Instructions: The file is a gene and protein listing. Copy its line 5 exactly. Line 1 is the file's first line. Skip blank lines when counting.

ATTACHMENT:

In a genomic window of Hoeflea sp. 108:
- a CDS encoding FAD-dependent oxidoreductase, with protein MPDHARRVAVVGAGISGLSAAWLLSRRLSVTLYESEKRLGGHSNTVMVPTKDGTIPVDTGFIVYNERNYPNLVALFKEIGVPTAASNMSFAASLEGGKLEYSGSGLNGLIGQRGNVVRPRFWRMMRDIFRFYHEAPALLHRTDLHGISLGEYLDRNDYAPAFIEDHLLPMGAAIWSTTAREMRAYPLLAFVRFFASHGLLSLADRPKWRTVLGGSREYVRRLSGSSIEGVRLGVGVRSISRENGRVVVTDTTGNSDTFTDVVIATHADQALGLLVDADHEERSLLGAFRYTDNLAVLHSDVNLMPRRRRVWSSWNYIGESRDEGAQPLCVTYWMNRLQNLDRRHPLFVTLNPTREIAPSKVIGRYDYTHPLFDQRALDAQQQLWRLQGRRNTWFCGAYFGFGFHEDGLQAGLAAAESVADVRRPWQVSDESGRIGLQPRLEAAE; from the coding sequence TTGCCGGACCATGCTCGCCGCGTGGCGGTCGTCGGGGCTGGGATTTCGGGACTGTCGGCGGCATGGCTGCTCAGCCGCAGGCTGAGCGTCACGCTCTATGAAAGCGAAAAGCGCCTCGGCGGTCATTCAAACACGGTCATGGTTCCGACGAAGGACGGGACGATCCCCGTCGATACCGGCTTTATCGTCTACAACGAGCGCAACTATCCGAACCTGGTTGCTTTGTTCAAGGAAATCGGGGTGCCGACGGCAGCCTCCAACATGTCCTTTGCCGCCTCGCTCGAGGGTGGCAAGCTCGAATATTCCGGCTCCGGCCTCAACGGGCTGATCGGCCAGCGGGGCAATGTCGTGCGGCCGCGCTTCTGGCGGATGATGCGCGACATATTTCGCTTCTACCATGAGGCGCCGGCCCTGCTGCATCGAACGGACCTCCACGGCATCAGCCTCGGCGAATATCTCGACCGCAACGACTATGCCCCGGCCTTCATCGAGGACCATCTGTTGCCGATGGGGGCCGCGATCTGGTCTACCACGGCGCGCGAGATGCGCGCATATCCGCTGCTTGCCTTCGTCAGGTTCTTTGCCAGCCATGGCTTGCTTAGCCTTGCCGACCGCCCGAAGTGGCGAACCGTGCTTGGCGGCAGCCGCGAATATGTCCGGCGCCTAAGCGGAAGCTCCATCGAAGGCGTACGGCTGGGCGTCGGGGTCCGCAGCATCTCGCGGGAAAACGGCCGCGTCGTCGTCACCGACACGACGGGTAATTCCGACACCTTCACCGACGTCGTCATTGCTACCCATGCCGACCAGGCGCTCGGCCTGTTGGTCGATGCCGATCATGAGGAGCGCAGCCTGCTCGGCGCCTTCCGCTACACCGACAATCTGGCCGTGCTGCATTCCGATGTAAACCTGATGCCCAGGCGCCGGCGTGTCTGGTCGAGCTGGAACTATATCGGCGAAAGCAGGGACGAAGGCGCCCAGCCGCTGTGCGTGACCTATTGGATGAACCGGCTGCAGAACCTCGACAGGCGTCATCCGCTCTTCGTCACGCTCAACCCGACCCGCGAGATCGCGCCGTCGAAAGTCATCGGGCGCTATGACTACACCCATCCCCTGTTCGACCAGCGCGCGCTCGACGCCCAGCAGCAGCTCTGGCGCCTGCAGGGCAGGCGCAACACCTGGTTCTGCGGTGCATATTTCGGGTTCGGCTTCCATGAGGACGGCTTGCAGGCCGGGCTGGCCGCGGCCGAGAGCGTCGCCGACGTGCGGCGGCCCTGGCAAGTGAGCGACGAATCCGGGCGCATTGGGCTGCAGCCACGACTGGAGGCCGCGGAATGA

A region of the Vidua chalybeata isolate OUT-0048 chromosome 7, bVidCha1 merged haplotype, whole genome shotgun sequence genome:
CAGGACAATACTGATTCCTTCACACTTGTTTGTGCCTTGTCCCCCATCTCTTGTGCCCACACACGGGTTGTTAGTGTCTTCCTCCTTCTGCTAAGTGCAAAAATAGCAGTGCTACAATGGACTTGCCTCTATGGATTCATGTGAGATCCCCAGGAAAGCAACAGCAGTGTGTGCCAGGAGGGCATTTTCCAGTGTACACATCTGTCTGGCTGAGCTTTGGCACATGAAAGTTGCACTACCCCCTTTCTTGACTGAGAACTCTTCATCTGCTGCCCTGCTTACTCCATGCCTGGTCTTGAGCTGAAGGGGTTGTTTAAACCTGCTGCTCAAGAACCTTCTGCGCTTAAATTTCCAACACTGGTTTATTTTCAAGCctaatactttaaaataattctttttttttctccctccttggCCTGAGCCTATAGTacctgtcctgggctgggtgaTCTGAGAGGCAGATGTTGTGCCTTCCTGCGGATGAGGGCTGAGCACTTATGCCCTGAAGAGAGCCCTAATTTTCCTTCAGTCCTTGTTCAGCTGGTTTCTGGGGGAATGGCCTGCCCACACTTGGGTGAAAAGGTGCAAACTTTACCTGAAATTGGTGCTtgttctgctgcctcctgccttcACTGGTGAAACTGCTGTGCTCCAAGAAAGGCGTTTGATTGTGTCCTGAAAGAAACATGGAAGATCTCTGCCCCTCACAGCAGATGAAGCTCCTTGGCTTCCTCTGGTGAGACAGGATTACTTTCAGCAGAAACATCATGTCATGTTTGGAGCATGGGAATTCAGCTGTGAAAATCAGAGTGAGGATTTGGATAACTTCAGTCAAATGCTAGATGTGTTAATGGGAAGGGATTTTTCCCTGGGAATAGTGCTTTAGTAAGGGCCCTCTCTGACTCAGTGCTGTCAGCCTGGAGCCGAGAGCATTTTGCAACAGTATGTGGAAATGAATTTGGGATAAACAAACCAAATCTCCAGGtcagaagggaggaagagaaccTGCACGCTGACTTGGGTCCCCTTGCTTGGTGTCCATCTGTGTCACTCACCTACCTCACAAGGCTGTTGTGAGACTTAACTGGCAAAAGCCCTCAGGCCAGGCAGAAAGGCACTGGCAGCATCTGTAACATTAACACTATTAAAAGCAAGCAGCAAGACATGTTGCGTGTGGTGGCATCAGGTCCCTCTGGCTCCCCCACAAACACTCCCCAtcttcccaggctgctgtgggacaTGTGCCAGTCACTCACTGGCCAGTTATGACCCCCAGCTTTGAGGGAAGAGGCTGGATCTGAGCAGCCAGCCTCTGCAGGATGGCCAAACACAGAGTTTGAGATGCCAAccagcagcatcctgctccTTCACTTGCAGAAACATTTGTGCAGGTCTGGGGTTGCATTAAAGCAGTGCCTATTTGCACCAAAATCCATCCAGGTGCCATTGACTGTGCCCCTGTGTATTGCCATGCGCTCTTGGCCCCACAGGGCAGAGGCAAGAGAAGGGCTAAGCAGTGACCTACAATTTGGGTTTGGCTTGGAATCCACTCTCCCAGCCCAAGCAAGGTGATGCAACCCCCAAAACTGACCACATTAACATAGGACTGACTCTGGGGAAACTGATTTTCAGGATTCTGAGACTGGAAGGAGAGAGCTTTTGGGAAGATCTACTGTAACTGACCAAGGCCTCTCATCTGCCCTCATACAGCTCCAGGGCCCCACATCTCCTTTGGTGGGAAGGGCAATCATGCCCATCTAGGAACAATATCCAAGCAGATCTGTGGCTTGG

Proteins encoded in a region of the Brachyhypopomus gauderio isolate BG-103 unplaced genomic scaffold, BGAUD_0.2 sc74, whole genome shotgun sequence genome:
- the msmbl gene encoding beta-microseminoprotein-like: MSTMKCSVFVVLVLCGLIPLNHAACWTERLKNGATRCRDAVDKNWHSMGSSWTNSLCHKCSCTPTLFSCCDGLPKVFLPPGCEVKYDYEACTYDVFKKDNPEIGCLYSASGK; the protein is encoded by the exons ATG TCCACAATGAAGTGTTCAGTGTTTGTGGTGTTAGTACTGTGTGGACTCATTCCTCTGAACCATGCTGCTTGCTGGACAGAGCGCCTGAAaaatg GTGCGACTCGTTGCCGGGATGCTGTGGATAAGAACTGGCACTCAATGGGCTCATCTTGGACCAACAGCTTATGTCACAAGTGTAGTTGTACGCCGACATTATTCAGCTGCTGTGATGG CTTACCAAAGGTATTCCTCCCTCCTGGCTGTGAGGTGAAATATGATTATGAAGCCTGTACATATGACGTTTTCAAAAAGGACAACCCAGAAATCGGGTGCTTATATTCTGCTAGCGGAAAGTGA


Proteins encoded in a region of the Brachyhypopomus gauderio isolate BG-103 unplaced genomic scaffold, BGAUD_0.2 sc74, whole genome shotgun sequence genome: